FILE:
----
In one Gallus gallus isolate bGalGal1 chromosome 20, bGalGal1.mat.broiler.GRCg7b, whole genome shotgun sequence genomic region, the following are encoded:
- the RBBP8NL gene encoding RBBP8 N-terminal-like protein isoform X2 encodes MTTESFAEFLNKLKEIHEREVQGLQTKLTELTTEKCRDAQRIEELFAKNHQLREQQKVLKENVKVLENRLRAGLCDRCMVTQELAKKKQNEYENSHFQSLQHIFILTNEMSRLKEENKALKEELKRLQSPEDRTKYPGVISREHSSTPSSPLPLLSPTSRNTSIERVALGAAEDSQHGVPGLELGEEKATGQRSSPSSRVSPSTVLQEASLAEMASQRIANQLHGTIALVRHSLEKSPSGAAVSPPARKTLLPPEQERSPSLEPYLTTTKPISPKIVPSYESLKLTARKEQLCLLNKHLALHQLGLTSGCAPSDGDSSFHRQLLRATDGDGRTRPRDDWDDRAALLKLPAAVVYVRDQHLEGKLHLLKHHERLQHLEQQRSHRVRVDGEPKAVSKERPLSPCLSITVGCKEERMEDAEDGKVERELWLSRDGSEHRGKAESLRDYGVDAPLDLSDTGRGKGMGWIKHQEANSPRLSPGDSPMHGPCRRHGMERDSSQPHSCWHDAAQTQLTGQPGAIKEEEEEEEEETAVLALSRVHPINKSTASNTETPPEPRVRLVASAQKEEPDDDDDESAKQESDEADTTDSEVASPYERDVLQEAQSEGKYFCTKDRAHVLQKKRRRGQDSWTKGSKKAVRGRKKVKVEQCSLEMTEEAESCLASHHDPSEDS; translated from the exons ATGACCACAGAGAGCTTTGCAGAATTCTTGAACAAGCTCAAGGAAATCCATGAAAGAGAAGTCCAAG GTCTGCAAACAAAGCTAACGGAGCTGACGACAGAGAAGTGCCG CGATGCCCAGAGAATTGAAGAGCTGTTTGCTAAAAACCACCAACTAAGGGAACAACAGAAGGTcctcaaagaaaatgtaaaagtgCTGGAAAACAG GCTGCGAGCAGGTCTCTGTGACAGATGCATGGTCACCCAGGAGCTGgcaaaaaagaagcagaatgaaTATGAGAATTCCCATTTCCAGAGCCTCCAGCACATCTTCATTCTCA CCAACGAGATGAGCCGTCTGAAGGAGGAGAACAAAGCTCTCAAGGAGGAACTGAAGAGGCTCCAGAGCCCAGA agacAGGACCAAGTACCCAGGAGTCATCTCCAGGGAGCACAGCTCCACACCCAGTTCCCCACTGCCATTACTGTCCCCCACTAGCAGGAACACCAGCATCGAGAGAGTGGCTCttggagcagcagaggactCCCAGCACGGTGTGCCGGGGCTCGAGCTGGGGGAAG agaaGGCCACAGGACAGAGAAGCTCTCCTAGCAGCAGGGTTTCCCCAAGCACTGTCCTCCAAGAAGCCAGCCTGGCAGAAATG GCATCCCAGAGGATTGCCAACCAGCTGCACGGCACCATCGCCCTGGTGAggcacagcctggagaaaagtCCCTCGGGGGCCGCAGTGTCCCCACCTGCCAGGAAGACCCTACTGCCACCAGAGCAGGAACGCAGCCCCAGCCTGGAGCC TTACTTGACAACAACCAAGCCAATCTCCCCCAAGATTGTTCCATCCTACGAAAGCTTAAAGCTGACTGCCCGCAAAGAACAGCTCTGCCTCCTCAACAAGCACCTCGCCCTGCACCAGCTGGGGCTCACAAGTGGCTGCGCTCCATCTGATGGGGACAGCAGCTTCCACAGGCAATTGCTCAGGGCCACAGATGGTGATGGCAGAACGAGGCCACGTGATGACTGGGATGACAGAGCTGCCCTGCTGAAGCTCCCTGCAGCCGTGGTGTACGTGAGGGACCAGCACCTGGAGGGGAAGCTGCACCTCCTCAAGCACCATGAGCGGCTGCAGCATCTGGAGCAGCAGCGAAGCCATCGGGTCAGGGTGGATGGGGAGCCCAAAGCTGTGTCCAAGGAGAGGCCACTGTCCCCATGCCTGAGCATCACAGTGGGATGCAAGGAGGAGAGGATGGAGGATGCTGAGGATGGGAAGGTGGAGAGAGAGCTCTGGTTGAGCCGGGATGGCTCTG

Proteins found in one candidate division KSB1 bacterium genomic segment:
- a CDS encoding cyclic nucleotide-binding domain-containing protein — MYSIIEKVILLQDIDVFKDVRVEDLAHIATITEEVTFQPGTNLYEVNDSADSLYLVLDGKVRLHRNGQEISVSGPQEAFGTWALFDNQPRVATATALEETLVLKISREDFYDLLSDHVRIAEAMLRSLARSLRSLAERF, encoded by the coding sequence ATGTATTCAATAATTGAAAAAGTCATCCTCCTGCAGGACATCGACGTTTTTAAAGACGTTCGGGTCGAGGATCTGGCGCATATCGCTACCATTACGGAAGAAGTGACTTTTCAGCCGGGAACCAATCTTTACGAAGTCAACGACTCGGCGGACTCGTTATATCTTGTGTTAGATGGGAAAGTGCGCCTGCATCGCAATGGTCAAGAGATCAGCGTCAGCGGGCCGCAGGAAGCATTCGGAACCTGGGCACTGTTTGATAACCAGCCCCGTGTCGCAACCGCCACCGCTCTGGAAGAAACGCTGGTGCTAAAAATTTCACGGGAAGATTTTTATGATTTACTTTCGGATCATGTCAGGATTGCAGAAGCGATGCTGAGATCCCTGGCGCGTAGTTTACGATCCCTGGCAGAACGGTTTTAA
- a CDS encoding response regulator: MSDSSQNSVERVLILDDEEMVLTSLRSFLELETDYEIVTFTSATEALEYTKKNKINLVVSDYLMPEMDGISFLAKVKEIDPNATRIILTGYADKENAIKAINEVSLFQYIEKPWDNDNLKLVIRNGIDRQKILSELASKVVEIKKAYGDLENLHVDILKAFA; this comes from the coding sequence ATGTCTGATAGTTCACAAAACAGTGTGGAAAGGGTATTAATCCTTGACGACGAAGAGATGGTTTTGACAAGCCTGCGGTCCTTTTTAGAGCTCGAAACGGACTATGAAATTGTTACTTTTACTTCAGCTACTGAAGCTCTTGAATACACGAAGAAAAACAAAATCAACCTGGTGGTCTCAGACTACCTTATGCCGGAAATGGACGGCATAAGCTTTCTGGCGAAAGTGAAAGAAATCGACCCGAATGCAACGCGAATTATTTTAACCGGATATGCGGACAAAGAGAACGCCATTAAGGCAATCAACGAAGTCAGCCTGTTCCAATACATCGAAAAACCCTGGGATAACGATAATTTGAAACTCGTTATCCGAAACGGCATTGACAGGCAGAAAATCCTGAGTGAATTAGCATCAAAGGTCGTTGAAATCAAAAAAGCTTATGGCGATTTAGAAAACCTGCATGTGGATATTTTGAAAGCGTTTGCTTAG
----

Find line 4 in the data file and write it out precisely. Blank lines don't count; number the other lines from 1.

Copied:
- a CDS encoding cyclic nucleotide-binding domain-containing protein — MYSIIEKVILLQDIDVFKDVRVEDLAHIATITEEVTFQPGTNLYEVNDSADSLYLVLDGKVRLHRNGQEISVSGPQEAFGTWALFDNQPRVATATALEETLVLKISREDFYDLLSDHVRIAEAMLRSLARSLRSLAERF, encoded by the coding sequence ATGTATTCAATAATTGAAAAAGTCATCCTCCTGCAGGACATCGACGTTTTTAAAGACGTTCGGGTCGAGGATCTGGCGCATATCGCTACCATTACGGAAGAAGTGACTTTTCAGCCGGGAACCAATCTTTACGAAGTCAACGACTCGGCGGACTCGTTATATCTTGTGTTAGATGGGAAAGTGCGCCTGCATCGCAATGGTCAAGAGATCAGCGTCAGCGGGCCGCAGGAAGCATTCGGAACCTGGGCACTGTTTGATAACCAGCCCCGTGTCGCAACCGCCACCGCTCTGGAAGAAACGCTGGTGCTAAAAATTTCACGGGAAGATTTTTATGATTTACTTTCGGATCATGTCAGGATTGCAGAAGCGATGCTGAGATCCCTGGCGCGTAGTTTACGATCCCTGGCAGAACGGTTTTAA